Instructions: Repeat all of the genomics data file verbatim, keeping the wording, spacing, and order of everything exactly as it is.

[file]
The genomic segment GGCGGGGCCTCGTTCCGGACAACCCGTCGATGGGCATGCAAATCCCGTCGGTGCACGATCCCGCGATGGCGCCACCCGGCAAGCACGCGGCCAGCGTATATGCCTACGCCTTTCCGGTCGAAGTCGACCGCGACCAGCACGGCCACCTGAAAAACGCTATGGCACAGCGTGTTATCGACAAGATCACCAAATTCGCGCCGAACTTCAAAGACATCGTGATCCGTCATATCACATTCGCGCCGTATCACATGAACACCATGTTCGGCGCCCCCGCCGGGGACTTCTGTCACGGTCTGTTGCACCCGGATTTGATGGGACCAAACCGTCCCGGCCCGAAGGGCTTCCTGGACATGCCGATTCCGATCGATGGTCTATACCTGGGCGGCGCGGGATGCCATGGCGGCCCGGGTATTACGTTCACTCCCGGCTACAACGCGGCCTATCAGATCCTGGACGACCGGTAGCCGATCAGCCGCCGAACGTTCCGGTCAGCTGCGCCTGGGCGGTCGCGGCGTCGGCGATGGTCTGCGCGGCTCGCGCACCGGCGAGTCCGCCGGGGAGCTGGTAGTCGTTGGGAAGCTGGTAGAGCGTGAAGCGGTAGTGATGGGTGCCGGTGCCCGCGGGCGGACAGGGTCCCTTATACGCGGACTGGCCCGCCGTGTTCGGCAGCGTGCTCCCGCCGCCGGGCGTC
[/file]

The genomic segment GGCGGGGCCTCGTTCCGGACAACCCGTCGATGGGCATGCAAATCCCGTCGGTGCACGATCCCGCGATGGCGCCACCCGGCAAGCACGCGGCCAGCGTATATGCCTACGCCTTTCCGGTCGAAGTCGACCGCGACCAGCACGGCCACCTGAAAAACGCTATGGCACAGCGTGTTATCGACAAGATCACCAAATTCGCGCCGAACTTCAAAGACATCGTGATCCGTCATATCACATTCGCGCCGTATCACATGAACACCATGTTCGGCGCCCCCGCCGGGGACTTCTGTCACGGTCTGTTGCACCCGGATTTGATGGGACCAAACCGTCCCGGCCCGAAGGGCTTCCTGGACATGCCGATTCCGATCGATGGTCTATACCTGGGCGGCGCGGGATGCCATGGCGGCCCGGGTATTACGTTCACTCCCGGCTACAACGCGGCCTATCAGATCCTGGACGACCGGTAGCCGATCAGCCGCCGAACGTTCCGGTCAGCTGCGCCTGGGCGGTCGCGGCGTCGGCGATGGTCTGCGCGGCTCGCGCACCGGCGAGTCCGCCGGGGAGCTGGTAGTCGTTGGGAAGCTGGTAGAGCGTGAAGCGGTAGTGATGGGTGCCGGTGCCCGCGGGCGGACAGGGTCCCTTATACGCGGACTGGCCCGCCGTGTTCGGCAGCGTGCTCCCGCCGCCGGGCGTC